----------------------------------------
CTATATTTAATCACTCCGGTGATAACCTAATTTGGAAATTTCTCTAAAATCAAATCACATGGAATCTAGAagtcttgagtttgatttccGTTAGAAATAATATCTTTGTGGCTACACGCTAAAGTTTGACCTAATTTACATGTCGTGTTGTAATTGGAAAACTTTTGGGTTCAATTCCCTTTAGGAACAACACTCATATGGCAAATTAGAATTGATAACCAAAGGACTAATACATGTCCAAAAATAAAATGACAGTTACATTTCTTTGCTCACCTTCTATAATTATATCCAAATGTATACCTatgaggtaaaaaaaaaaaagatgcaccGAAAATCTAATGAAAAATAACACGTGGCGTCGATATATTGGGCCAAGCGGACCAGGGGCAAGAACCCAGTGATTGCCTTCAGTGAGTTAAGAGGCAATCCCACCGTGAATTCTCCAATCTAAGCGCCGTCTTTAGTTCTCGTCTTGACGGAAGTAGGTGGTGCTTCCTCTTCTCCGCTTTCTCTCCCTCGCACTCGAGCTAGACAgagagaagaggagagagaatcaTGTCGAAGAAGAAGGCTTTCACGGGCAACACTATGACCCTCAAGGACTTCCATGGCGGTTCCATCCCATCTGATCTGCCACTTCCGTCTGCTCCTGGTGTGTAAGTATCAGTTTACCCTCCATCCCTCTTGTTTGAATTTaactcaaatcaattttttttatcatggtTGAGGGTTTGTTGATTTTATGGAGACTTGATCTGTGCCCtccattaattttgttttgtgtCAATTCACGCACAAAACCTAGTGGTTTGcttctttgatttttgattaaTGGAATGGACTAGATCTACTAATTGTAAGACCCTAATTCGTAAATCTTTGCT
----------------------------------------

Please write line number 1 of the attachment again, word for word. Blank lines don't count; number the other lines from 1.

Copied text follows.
CTATATTTAATCACTCCGGTGATAACCTAATTTGGAAATTTCTCTAAAATCAAATCACATGGAATCTAGAagtcttgagtttgatttccGTTAGAAATAATATCTTTGTGGCTACACGCTAAAGTTTGACCTAATTTACATGTCGTGTTGTAATTGGAAAACTTTTGGGTTCAATTCCCTTTAGGAACAACACTCATATGGCAAATTAGAATTGATAACCAAAGGACTAATACATGTCCAAAAATAAAATGACAGTTACATTTCTTTGCTCACCTTCTATAATTATATCCAAATGTATACCTatgaggtaaaaaaaaaaaagatgcaccGAAAATCTAATGAAAAATAACACGTGGCGTCGATATATTGGGCCAAGCGGACCAGGGGCAAGAACCCAGTGATTGCCTTCAGTGAGTTAAGAGGCAATCCCACCGTGAATTCTCCAATCTAAGCGCCGTCTTTAGTTCTCGTCTTGACGGAAGTAGGTGGTGCTTCCTCTTCTCCGCTTTCTCTCCCTCGCACTCGAGCTAGACAgagagaagaggagagagaatcaTGTCGAAGAAGAAGGCTTTCACGGGCAACACTATGACCCTCAAGGACTTCCATGGCGGTTCCATCCCATCTGATCTGCCACTTCCGTCTGCTCCTGGTGTGTAAGTATCAGTTTACCCTCCATCCCTCTTGTTTGAATTTaactcaaatcaattttttttatcatggtTGAGGGTTTGTTGATTTTATGGAGACTTGATCTGTGCCCtccattaattttgttttgtgtCAATTCACGCACAAAACCTAGTGGTTTGcttctttgatttttgattaaTGGAATGGACTAGATCTACTAATTGTAAGACCCTAATTCGTAAATCTTTGCT